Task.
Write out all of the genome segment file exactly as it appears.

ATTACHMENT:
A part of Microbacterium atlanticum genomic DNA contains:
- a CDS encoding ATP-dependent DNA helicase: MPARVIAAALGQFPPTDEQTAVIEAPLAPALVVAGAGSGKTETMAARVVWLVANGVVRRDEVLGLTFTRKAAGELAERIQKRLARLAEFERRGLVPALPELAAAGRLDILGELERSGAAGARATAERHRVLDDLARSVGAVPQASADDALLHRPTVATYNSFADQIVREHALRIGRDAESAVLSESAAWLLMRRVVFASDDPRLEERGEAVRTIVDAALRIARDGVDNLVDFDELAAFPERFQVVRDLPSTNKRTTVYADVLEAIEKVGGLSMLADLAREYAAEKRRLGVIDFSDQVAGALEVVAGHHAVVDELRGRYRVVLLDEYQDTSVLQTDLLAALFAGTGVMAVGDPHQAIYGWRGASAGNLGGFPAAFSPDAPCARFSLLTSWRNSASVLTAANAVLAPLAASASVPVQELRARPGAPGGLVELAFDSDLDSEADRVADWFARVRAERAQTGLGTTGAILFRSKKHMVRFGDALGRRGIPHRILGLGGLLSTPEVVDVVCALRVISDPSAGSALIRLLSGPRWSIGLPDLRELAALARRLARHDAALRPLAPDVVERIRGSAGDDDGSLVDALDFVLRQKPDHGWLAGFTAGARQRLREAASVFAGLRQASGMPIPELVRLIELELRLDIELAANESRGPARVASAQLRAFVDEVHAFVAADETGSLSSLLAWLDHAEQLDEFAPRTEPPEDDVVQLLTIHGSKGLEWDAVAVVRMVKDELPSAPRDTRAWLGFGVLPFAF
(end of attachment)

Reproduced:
A part of Microbacterium atlanticum genomic DNA contains:
- a CDS encoding ATP-dependent DNA helicase: MPARVIAAALGQFPPTDEQTAVIEAPLAPALVVAGAGSGKTETMAARVVWLVANGVVRRDEVLGLTFTRKAAGELAERIQKRLARLAEFERRGLVPALPELAAAGRLDILGELERSGAAGARATAERHRVLDDLARSVGAVPQASADDALLHRPTVATYNSFADQIVREHALRIGRDAESAVLSESAAWLLMRRVVFASDDPRLEERGEAVRTIVDAALRIARDGVDNLVDFDELAAFPERFQVVRDLPSTNKRTTVYADVLEAIEKVGGLSMLADLAREYAAEKRRLGVIDFSDQVAGALEVVAGHHAVVDELRGRYRVVLLDEYQDTSVLQTDLLAALFAGTGVMAVGDPHQAIYGWRGASAGNLGGFPAAFSPDAPCARFSLLTSWRNSASVLTAANAVLAPLAASASVPVQELRARPGAPGGLVELAFDSDLDSEADRVADWFARVRAERAQTGLGTTGAILFRSKKHMVRFGDALGRRGIPHRILGLGGLLSTPEVVDVVCALRVISDPSAGSALIRLLSGPRWSIGLPDLRELAALARRLARHDAALRPLAPDVVERIRGSAGDDDGSLVDALDFVLRQKPDHGWLAGFTAGARQRLREAASVFAGLRQASGMPIPELVRLIELELRLDIELAANESRGPARVASAQLRAFVDEVHAFVAADETGSLSSLLAWLDHAEQLDEFAPRTEPPEDDVVQLLTIHGSKGLEWDAVAVVRMVKDELPSAPRDTRAWLGFGVLPFAF